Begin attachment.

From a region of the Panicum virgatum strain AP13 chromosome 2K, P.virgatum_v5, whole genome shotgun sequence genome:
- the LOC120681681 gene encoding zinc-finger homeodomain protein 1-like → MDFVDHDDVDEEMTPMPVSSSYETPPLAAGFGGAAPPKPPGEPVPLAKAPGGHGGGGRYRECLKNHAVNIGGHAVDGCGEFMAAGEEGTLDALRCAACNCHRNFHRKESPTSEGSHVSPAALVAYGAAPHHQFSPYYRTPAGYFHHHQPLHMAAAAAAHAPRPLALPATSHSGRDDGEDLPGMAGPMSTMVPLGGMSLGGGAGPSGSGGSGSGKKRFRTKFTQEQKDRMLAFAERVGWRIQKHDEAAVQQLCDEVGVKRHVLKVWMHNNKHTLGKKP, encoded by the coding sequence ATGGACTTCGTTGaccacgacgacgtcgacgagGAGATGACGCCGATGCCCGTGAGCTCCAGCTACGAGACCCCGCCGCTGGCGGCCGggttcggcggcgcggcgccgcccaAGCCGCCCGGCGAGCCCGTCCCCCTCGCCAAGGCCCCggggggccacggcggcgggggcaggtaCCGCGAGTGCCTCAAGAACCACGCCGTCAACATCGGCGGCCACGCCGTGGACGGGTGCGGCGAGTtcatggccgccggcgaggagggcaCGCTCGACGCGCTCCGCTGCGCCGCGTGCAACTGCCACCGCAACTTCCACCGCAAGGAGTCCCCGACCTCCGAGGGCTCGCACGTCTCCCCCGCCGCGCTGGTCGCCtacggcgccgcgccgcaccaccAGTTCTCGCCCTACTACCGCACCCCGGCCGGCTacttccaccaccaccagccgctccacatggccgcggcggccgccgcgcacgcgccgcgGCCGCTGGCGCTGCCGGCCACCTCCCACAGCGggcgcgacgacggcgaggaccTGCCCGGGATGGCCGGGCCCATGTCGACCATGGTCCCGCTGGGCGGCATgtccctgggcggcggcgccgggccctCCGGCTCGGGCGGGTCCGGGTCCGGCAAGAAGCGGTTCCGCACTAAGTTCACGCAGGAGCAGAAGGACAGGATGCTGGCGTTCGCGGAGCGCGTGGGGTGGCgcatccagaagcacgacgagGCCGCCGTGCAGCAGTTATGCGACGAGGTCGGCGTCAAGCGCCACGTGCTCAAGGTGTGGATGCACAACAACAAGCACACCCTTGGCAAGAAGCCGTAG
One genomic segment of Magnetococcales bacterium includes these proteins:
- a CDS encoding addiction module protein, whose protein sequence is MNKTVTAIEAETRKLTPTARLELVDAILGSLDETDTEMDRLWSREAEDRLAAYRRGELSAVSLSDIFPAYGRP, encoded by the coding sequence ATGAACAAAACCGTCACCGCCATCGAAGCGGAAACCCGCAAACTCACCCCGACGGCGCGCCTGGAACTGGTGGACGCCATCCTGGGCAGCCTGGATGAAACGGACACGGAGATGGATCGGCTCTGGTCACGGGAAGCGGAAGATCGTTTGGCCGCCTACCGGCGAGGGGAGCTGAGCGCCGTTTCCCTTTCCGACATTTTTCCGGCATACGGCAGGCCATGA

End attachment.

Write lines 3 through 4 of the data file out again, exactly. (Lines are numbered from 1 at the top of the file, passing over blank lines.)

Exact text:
One genomic segment of Magnetococcales bacterium includes these proteins:
- a CDS encoding addiction module protein, whose protein sequence is MNKTVTAIEAETRKLTPTARLELVDAILGSLDETDTEMDRLWSREAEDRLAAYRRGELSAVSLSDIFPAYGRP, encoded by the coding sequence ATGAACAAAACCGTCACCGCCATCGAAGCGGAAACCCGCAAACTCACCCCGACGGCGCGCCTGGAACTGGTGGACGCCATCCTGGGCAGCCTGGATGAAACGGACACGGAGATGGATCGGCTCTGGTCACGGGAAGCGGAAGATCGTTTGGCCGCCTACCGGCGAGGGGAGCTGAGCGCCGTTTCCCTTTCCGACATTTTTCCGGCATACGGCAGGCCATGA